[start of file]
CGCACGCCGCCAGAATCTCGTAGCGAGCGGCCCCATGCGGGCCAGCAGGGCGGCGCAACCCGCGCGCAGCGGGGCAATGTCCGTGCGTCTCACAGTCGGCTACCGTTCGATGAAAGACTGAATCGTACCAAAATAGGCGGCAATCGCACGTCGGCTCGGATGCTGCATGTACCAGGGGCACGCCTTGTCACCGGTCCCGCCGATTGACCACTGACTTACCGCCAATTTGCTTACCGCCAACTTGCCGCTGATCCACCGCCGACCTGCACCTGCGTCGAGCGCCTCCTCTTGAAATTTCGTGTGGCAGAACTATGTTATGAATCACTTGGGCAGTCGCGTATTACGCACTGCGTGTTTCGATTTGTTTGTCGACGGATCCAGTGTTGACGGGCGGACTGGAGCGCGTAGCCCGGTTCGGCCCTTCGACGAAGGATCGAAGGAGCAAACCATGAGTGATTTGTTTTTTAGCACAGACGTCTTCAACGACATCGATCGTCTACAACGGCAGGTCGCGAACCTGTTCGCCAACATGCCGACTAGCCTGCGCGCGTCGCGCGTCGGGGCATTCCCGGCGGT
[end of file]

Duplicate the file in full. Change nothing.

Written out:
CGCACGCCGCCAGAATCTCGTAGCGAGCGGCCCCATGCGGGCCAGCAGGGCGGCGCAACCCGCGCGCAGCGGGGCAATGTCCGTGCGTCTCACAGTCGGCTACCGTTCGATGAAAGACTGAATCGTACCAAAATAGGCGGCAATCGCACGTCGGCTCGGATGCTGCATGTACCAGGGGCACGCCTTGTCACCGGTCCCGCCGATTGACCACTGACTTACCGCCAATTTGCTTACCGCCAACTTGCCGCTGATCCACCGCCGACCTGCACCTGCGTCGAGCGCCTCCTCTTGAAATTTCGTGTGGCAGAACTATGTTATGAATCACTTGGGCAGTCGCGTATTACGCACTGCGTGTTTCGATTTGTTTGTCGACGGATCCAGTGTTGACGGGCGGACTGGAGCGCGTAGCCCGGTTCGGCCCTTCGACGAAGGATCGAAGGAGCAAACCATGAGTGATTTGTTTTTTAGCACAGACGTCTTCAACGACATCGATCGTCTACAACGGCAGGTCGCGAACCTGTTCGCCAACATGCCGACTAGCCTGCGCGCGTCGCGCGTCGGGGCATTCCCGGCGGT